Secondly, another way of enhancing accountability is in the area that recommendations made by the auditors in their audit report should be taken into consideration. It is unfortunate that even when the auditors produce their report, actions are most times not taken on such reports. If the recommendations and findings of auditors are taken into consideration and adequate investigations are carried out, it would enhance accountability and transparency on the part of the government.

Thirdly, all those in the accountability process should do what they ought to do. This implies that the national assembly before whom the budget is presented should probe all such matters in the proposed budget that needs to be probed. The Accountant-General too, charged with responsibility of preparing the financial statement should do that upholding the principle of integrity and the auditor-general too should perform his role of carrying out a proper audit work.

Finally, the office of the auditor general of the federation must be genuinely independent. This is because although, the Auditor-General office is presumed an independent body but the question that arises is “is the office in question really independent of the President, National assembly, Public Account Committee”? when that happens, the accountability on the part of the government would be guaranteed.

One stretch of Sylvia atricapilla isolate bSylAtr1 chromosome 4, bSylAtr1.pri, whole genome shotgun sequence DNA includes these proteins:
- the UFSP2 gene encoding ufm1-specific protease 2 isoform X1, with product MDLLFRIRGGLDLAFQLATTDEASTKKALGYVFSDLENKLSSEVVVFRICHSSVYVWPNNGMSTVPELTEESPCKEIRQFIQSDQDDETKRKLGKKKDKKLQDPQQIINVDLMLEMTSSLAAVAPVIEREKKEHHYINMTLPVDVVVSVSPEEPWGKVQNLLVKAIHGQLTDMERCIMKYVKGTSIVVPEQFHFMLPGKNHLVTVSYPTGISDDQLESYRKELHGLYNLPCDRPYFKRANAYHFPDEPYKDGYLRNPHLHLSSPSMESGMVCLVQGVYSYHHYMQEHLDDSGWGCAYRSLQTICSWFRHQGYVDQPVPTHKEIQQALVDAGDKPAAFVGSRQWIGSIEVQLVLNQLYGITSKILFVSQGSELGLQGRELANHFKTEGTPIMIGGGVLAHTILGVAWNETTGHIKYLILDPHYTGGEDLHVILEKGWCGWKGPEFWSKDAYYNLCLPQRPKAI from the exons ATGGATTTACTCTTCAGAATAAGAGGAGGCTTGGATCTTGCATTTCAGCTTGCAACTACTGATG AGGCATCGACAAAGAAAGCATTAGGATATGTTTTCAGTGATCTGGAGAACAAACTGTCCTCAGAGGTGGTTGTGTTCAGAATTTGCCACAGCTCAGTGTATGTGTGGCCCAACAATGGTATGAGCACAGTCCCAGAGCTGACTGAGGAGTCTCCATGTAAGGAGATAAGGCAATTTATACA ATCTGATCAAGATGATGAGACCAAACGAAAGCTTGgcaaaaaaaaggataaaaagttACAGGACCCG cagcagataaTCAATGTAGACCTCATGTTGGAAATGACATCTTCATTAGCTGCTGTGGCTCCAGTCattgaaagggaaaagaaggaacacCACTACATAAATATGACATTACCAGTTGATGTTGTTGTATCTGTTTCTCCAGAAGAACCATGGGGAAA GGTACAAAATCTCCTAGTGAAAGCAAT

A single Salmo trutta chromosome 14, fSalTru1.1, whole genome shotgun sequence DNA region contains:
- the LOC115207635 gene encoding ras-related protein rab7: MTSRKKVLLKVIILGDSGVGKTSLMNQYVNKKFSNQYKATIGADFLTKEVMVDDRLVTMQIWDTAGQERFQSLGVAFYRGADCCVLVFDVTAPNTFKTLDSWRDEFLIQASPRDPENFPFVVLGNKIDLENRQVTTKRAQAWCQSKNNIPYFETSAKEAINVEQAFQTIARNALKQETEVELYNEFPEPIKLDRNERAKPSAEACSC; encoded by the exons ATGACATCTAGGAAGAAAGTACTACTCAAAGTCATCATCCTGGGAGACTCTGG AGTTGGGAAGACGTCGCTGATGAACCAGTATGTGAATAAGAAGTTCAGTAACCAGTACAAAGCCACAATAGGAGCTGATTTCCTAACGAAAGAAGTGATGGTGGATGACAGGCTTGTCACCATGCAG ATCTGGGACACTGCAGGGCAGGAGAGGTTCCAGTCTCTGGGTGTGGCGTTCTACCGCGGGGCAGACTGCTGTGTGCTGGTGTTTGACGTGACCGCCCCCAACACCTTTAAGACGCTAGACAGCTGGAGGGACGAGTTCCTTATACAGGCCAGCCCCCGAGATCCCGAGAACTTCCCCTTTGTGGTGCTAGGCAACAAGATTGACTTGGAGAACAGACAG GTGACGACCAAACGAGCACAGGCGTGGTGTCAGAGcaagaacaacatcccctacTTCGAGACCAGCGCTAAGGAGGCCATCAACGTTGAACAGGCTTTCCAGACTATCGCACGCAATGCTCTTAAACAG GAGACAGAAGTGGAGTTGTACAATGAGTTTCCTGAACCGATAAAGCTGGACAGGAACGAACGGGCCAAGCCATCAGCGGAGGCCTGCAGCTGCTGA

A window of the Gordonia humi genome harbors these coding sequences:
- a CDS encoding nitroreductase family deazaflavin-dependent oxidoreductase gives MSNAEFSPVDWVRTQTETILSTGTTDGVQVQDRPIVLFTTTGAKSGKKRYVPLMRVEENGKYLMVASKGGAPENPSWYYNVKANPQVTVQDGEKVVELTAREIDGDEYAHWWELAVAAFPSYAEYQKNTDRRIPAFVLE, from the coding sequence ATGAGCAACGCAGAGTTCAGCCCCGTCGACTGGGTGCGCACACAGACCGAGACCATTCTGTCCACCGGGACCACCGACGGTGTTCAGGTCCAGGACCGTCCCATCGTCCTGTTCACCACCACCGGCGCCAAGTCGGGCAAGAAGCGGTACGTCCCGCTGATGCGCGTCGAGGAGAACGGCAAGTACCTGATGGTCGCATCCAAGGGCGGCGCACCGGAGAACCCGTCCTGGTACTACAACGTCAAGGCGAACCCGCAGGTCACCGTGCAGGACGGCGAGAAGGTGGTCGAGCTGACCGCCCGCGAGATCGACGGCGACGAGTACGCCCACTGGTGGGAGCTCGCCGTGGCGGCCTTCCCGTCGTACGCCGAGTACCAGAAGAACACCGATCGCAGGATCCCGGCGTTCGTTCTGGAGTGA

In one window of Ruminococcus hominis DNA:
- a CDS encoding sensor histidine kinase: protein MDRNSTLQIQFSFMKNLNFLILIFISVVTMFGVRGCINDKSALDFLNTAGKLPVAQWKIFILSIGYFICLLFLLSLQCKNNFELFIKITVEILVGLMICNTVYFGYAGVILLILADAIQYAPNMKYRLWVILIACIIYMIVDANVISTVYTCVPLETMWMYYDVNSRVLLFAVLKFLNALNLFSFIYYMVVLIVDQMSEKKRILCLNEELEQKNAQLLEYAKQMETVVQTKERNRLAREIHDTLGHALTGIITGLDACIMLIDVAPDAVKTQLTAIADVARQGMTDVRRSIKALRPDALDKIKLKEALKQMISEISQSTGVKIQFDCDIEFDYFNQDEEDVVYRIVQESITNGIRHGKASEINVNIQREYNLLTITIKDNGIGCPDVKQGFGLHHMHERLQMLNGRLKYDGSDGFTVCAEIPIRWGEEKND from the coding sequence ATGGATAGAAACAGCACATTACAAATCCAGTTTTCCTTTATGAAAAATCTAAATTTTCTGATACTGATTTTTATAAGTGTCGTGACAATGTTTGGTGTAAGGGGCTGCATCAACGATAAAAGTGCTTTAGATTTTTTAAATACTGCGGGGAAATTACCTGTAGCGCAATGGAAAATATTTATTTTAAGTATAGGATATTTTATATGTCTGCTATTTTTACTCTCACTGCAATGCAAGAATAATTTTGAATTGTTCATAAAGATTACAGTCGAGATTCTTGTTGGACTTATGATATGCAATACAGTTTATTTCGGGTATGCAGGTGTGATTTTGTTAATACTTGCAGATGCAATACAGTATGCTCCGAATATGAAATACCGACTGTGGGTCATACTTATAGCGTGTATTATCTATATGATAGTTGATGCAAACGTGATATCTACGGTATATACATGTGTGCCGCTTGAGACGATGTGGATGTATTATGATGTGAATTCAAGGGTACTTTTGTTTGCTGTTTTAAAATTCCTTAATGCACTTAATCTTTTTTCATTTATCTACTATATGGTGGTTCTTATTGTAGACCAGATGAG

CONCLUSION

In a time like this when government reporting and transparency are being questioned, it is as a priority, important for government to establish a greater level of trust between themselves and their constituents. To establish trust it is important for government to provide complete and accurate information on the assets and liabilities; revenue and expenses of the government. Lawmakers and the public look to audits for assurance that public sector actions are ethical and legal, and that financial statement accurately reflect the true measure of operations of the government. Ability to provide complete and accurate information on the asset and liabilities; revenue and expenses of government depicts proper transparency and accountability, boosts credibility and provide clear and precise information on the financial consequences of social, economic and political decisions taken by the government.

Finally, accountability is an emerging tri-lateral relationship between the auditor, the auditee and the stakeholder that is expected to upgrade accountability practices in the public sector. Audit which mainly focuses on highlighting the anomalies, irregularities and disparities within the financial or managerial working of an organization, cannot evolve without a self-realization on the part of the stakeholders about their roles, duties and the collective responsibility of the civil society. Auditing systems transform changes and enhance the process of public accountability. Therefore everybody, every individual, every citizen of a country is a stakeholder in this process of public accountability.

REFERENCES